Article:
That’s why OGCI is facilitating the development of new technologies to decarbonise shipping with onboard carbon capture as part of the REMARCCABLE Project. We’re doing this alongside our work to support the development of low-carbon fuels, such as biofuels, ammonia and hydrogen, for shipping and other hard-to-abate transport sectors.
Why do you think carbon capture is a feasible solution for decarbonising shipping? What experience has OGCI or its members had with land-based CCUS?
CCUS has long been a priority for OGCI and our members. OGCI’s member companies already have significant experience applying carbon capture technology to stationary applications and the fundamental science doesn’t change when applying it to mobile sources like shipping.
Our member companies are currently involved in developing over 30 large-scale CCUS hubs around the world, providing an option for industries in the hub to capture and store their CO2 emissions. For example, OGCI member companies Equinor, Shell and Total are involved in the Northern Lights CCUS project, which is due to start operations next year.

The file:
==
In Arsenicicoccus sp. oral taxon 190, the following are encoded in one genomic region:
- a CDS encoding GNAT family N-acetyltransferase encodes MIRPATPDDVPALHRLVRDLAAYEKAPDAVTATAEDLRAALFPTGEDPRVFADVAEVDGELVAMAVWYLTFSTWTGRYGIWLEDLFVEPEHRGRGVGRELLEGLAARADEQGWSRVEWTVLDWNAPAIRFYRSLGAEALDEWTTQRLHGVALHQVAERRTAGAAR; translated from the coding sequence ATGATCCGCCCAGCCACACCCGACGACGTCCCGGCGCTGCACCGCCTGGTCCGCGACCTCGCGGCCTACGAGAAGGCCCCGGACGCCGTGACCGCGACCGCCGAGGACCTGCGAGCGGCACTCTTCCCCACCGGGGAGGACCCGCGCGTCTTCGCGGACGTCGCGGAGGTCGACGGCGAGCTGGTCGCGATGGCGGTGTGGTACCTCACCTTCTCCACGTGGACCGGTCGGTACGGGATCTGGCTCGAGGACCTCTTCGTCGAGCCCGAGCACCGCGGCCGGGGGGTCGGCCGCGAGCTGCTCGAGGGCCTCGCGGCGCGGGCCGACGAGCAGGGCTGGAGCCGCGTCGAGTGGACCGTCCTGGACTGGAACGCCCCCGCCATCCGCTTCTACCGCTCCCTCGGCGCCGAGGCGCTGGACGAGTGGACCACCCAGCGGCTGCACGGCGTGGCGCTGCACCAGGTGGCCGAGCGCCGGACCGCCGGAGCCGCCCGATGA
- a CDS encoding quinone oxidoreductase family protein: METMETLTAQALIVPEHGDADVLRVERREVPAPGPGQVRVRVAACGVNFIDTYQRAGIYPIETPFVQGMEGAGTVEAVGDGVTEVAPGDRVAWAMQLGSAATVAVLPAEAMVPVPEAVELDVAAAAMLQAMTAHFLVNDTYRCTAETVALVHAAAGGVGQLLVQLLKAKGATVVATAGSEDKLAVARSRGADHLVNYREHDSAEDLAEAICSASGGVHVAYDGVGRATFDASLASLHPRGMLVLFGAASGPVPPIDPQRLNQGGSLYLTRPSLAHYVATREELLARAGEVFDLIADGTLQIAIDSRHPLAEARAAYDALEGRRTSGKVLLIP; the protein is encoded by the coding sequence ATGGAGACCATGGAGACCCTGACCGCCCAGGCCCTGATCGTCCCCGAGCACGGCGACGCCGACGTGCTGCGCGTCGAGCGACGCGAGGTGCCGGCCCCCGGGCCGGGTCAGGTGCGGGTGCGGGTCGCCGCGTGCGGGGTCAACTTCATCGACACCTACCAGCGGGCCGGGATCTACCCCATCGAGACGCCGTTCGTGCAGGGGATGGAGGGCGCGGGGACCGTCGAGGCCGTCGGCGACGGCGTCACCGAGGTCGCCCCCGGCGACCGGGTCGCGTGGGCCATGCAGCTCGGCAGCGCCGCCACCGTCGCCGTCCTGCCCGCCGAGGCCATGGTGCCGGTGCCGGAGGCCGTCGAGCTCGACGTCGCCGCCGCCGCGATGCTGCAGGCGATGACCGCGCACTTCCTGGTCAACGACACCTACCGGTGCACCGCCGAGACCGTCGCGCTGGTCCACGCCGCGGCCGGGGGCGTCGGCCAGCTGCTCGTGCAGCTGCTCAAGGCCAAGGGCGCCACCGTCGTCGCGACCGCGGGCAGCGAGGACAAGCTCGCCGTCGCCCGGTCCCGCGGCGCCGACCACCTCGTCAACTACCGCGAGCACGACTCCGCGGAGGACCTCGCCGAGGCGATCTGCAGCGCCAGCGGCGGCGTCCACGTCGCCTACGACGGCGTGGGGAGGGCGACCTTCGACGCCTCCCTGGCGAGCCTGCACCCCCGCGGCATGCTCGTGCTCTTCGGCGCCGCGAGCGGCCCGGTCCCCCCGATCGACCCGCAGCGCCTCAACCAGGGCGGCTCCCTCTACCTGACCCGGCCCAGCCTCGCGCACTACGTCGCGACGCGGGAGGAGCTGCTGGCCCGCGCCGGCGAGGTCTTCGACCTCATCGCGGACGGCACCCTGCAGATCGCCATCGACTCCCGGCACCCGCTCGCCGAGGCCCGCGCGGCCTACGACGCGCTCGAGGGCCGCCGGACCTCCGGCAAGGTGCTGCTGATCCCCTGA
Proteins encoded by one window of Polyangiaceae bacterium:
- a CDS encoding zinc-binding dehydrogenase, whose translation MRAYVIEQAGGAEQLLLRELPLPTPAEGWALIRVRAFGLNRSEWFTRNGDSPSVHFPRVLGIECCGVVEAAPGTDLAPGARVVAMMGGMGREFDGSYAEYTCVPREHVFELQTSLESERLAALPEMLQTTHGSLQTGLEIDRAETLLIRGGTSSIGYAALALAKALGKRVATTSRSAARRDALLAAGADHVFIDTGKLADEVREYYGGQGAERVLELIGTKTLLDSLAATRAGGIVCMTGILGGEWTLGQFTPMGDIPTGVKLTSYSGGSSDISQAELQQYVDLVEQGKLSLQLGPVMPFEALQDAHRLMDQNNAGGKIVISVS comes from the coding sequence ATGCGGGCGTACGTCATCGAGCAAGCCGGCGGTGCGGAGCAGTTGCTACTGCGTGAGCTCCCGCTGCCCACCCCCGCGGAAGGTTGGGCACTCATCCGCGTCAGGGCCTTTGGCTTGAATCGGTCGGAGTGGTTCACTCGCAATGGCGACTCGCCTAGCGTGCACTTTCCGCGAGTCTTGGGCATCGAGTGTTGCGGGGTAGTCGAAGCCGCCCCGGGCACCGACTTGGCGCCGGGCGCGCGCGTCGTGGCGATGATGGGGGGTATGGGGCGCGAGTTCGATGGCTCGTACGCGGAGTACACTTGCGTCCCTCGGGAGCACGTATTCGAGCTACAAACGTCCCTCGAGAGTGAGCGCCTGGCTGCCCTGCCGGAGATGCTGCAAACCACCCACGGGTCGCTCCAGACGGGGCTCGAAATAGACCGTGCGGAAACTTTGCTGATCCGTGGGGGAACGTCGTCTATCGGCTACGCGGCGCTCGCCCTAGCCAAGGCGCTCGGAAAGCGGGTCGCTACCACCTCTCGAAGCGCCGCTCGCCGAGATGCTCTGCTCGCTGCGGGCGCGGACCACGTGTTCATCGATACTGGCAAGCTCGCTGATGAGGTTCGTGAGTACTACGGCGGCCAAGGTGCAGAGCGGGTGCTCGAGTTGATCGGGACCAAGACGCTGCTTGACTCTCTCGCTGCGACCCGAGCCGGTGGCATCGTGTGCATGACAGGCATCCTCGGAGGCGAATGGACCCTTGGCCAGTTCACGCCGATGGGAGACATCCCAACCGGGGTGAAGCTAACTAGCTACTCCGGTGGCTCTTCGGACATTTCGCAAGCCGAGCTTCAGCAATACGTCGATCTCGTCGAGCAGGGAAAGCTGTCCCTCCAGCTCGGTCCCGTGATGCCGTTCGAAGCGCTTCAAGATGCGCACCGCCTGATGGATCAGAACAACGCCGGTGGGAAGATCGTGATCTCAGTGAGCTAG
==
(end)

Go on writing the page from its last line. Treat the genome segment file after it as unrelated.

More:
These 30 projects have the potential to remove around 300 million tonnes of CO2 annually by 2030, equivalent to 80 coal power plants or taking 64 million cars off the road.
We have also worked extensively on CCUS. We have collaborated closely with partners to identify and qualify CO2 storage sites and possible clusters of industrial CO2 sources around the world while actively engaging with potential hub operators, industrial emitters, and policymakers to share the practical lessons learned in developing these first-of-a kind CCUS hubs.
While the unique conditions of the marine environment present some engineering challenges and the logistics of storing and offloading the CO2 will not be easy, these are not show-stoppers. Like stationary carbon capture, it is a matter of economics and this is where we are seeking to understand both the opportunities and challenges that lie ahead.
What can you tell us at this stage about the specific CCUS solution that will be deployed on the Stena Bulk vessel?